how a glamorous Hollywood director dresses!"
Jason Miller is sporting a somewhat similar off-white suit during
the first third of The Nickel Ride. He looks very similar
to how I remember Mulligan. One wonders if the protagonist is
in some ways a stand-in for Mulligan, drifting through a surreal,
dream like experience. The whole film is full of Mod fashions
of the era. Atticus Finch (Gregory Peck in Mockingbird)
also wears a lot of white suits.
Color Schemes: White and Yellow, White and Red, White and Blue
Throughout the first half of The Nickel Ride, Mulligan
employs color schemes of white, offset by swaths of some other
bright color - yellow, red or blue. Usually only one bright color
appears in a sequence. A section of the film will be all white
and yellow, followed by another long stretch that is all white
and red, followed by another sequence in turn that is all white
and blue. This sort of color architecture a personal color pattern
- it shows up again in The Man in the Moon, which has major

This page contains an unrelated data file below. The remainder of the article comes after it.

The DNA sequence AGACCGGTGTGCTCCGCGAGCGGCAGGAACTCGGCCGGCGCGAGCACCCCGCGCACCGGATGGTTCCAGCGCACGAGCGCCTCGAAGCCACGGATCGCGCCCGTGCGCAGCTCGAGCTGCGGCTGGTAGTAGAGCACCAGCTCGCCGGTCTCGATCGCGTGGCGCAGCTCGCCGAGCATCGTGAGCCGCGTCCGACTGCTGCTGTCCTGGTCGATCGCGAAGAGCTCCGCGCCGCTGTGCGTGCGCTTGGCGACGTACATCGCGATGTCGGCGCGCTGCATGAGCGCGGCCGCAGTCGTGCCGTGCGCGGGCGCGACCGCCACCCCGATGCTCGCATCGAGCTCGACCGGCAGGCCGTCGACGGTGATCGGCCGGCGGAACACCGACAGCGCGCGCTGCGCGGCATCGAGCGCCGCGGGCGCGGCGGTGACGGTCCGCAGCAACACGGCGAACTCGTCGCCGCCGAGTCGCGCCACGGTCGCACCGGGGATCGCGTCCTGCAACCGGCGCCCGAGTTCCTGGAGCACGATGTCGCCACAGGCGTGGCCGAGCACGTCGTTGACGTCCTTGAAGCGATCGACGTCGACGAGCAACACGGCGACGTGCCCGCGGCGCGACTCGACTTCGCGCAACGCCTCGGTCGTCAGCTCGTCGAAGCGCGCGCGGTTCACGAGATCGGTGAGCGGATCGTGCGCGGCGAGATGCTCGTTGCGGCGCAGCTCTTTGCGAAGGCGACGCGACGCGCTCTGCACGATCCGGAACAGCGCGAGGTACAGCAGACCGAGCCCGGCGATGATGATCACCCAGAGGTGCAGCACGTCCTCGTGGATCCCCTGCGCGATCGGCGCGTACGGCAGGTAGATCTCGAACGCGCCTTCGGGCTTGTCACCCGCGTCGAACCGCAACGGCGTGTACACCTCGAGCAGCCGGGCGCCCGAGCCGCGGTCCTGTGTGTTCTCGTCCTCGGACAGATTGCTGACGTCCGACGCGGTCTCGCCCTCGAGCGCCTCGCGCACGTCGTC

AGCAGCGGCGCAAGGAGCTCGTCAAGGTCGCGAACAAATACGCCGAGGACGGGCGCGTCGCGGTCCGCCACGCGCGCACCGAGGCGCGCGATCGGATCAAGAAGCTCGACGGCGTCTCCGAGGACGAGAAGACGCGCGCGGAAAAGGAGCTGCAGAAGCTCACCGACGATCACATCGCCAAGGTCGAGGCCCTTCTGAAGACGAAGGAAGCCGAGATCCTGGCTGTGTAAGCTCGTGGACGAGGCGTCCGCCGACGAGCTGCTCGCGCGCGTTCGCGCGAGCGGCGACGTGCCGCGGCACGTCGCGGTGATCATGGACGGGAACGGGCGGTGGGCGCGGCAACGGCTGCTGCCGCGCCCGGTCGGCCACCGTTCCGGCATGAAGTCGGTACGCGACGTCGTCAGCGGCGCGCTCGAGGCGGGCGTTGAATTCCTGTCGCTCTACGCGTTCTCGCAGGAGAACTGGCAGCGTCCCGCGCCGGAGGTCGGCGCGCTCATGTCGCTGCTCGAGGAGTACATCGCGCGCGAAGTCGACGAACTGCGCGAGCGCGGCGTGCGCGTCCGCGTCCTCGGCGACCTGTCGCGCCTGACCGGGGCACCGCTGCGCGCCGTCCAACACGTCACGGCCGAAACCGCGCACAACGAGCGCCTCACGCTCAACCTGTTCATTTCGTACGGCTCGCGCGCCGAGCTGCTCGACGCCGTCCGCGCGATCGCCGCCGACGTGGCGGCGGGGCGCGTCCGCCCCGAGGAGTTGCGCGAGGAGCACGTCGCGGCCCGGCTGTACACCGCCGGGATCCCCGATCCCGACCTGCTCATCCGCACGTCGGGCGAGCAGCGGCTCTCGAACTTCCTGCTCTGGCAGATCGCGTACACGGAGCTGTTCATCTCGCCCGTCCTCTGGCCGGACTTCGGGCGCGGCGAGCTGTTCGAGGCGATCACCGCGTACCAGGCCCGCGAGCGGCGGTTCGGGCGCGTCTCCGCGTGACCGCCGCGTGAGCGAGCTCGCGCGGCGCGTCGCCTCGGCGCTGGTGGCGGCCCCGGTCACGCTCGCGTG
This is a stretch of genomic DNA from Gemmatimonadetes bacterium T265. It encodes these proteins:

sequences of white and green, and shorter sequences of white and
The early scenes of The Nickel Ride are designed in shades
of white and yellow. White is perhaps a more predominant color,
with big swaths of yellow, gold, or light beige tones. These scenes
include hero Cooper at home, first in bed, then on the phone,
then getting breakfast and getting dressed. The idea of opening
a film with a character in bed, full of intense feeling and pondering
about issues in his life, will recur in Same Time, Next Year
and The Man in the Moon.
The still life on the cop's table, with phone, badge, book, etc.
is a memorable composition. Much of it is in shades of yellow.
When the action switches to the street, with Cooper fully dressed
in his suit, we have a new color scheme: white with swaths of
red. The red includes Cooper's dark red tie, the red jacket worn